HANOI – A “new wave of repression” in Vietnam is jeopardising progress in tackling climate change, human rights groups told United Nations chief Antonio Guterres on Friday as he began a visit to Hanoi.
Vietnam, which has an economy heavily reliant on coal, has committed to reaching net-zero carbon emissions by 2050.
But the authoritarian regime has also handed down prison terms to four environmental human rights defenders this year, sentencing them on “trumped up” charges of tax evasion, the rights organisations said in an open letter to Mr Guterres.
“These political prisoners are emblematic victims of a new wave of repression in Vietnam which, through a combination of threats and judicial harassment, is threatening progress in combating climate change,” read the letter signed by 15 rights groups, including Amnesty International and Human Rights Watch.
Mr Guterres is in Vietnam to mark the 45th anniversary of its UN membership.
The letter urged Mr Guterres to “publicly call on the Vietnamese government to release” Nguy Thi Khanh, Mai Phan Loi, Bach Hung Duong and Dang Dinh Bach during his visit.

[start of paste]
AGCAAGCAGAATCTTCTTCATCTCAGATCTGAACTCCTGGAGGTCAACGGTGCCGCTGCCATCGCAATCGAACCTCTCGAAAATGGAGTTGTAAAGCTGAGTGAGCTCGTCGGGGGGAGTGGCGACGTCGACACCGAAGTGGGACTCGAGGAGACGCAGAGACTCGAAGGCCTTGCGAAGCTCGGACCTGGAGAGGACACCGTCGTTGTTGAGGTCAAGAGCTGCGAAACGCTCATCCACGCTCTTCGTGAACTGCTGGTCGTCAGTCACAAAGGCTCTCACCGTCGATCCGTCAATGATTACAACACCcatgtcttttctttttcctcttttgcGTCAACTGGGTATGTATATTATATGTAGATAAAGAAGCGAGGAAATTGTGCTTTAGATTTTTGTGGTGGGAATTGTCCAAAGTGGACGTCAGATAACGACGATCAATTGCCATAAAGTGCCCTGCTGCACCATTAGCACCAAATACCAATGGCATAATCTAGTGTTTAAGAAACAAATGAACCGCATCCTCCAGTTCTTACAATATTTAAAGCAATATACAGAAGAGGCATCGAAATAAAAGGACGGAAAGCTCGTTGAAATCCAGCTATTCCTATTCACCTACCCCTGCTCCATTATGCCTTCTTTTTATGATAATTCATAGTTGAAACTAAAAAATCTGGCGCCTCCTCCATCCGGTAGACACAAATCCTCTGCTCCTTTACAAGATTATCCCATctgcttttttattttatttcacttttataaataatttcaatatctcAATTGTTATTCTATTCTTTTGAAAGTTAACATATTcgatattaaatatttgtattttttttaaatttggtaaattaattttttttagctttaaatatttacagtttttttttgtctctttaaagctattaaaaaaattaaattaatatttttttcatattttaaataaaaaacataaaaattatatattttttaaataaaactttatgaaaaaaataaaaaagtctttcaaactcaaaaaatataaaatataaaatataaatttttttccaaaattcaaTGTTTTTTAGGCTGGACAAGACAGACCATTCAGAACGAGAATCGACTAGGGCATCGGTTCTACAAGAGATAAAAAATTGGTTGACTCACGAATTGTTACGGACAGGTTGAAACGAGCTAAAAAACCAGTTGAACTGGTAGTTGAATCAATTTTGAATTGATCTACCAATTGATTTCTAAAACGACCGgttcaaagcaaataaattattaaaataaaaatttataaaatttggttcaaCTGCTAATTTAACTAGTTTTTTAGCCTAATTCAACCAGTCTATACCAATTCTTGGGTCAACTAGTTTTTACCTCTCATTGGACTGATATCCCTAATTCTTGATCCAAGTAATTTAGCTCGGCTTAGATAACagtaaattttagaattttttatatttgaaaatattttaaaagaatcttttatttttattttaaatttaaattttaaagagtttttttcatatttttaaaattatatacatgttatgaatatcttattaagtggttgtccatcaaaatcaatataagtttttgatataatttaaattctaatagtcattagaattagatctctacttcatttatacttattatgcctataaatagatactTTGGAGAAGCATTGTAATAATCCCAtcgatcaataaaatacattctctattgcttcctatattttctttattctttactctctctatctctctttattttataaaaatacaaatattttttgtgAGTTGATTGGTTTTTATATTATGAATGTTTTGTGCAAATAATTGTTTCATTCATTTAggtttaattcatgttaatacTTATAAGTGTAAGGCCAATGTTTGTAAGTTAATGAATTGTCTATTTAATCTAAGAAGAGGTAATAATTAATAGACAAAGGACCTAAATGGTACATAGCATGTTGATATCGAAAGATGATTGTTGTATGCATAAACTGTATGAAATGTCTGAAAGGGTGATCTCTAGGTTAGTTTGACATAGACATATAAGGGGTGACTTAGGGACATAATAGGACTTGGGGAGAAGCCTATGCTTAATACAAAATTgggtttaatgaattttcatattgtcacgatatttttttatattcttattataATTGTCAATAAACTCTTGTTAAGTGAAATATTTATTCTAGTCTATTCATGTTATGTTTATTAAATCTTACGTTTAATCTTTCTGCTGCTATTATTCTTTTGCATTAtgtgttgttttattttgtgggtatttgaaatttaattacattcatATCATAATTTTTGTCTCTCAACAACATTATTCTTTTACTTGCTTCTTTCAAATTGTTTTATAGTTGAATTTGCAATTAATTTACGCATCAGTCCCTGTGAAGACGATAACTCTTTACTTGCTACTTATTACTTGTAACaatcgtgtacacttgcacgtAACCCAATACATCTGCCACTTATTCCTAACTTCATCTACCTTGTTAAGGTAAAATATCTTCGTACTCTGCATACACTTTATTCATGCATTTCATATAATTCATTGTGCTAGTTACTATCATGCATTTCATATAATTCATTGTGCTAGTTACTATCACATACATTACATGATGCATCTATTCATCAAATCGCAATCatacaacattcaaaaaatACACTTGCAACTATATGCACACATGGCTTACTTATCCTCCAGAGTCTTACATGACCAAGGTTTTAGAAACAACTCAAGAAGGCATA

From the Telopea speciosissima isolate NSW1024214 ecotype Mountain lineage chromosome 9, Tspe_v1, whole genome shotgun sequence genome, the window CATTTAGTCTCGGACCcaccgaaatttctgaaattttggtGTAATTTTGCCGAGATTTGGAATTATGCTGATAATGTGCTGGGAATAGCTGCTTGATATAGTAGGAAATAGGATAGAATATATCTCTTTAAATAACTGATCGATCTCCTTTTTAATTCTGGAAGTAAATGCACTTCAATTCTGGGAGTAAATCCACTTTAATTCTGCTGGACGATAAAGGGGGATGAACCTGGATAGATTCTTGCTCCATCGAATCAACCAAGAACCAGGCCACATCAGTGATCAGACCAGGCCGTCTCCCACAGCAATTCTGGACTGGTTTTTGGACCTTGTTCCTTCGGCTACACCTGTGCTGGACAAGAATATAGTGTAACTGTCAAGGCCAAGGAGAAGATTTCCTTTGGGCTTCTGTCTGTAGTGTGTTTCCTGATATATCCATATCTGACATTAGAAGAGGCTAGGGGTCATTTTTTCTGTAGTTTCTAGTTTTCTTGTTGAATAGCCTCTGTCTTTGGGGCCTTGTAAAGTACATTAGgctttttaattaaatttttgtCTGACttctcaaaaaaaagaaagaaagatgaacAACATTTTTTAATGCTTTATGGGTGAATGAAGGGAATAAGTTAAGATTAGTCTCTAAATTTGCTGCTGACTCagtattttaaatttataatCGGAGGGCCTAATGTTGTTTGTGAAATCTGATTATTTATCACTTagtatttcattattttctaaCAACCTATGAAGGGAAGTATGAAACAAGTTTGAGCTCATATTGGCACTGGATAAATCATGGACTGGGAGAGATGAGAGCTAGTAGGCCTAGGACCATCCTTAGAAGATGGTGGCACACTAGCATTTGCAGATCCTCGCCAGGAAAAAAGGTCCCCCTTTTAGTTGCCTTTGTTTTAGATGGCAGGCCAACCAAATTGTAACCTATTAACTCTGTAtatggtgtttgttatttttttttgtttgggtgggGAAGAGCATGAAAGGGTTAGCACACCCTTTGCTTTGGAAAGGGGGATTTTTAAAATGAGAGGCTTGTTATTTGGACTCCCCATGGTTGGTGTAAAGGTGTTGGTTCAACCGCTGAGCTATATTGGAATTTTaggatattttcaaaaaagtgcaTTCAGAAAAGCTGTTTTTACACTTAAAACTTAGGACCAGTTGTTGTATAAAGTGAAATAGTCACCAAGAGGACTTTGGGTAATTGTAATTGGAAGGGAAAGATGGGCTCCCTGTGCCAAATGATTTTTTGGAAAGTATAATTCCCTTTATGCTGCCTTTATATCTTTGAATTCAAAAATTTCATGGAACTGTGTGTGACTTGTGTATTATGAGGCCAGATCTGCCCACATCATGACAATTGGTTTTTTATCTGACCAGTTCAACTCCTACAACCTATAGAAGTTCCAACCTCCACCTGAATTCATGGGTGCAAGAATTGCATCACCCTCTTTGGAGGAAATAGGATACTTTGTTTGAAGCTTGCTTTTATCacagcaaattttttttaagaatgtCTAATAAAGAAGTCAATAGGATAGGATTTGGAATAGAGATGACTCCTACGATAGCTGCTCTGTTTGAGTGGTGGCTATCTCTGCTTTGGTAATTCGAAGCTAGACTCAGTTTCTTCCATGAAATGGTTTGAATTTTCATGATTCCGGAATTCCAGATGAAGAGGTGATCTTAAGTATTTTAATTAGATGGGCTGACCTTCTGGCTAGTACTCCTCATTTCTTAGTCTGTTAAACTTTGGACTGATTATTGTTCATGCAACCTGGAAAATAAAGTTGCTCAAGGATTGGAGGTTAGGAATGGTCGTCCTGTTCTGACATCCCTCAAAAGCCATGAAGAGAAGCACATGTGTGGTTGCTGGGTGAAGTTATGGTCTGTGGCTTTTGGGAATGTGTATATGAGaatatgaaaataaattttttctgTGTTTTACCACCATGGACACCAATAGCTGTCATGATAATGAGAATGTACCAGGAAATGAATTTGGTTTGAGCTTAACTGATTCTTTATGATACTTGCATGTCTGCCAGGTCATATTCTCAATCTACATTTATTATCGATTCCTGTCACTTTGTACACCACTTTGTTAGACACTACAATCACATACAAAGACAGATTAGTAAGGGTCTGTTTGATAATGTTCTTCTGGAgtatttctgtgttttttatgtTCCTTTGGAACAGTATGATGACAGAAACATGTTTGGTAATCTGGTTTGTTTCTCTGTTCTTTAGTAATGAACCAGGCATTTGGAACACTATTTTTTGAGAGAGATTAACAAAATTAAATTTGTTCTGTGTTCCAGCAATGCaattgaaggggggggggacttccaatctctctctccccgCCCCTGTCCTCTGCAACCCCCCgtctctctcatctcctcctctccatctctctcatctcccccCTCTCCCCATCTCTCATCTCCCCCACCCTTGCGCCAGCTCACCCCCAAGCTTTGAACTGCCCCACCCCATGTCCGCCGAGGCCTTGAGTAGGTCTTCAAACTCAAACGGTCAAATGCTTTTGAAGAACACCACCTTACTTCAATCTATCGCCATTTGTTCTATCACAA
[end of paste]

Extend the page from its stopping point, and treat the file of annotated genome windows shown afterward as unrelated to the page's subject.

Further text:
Khanh, a globally recognised climate and energy campaigner who won the Goldman Environmental Prize in 2018, was sentenced to two years in jail in June. She had been among the few in the nation challenging the government’s plans to increase coal power.
Dang Dinh Bach, a community lawyer and non-governmental organisation (NGO) staff, worked to inform local people whose health and livelihoods were threatened by coal projects and other dirty industries. He was sentenced to five years in prison.
The rights groups urged Vietnam to clarify the tax obligations of NGOs, warning that the current regulations were “open to politically motivated attacks on civil society organisations”.
Mr Guterres met Vietnamese President Nguyen Xuan Phuc and was scheduled to visit Ho Chi Minh’s memorial before attending a ceremony commemorating the 45th anniversary of Vietnam’s accession to the UN on Friday. AFP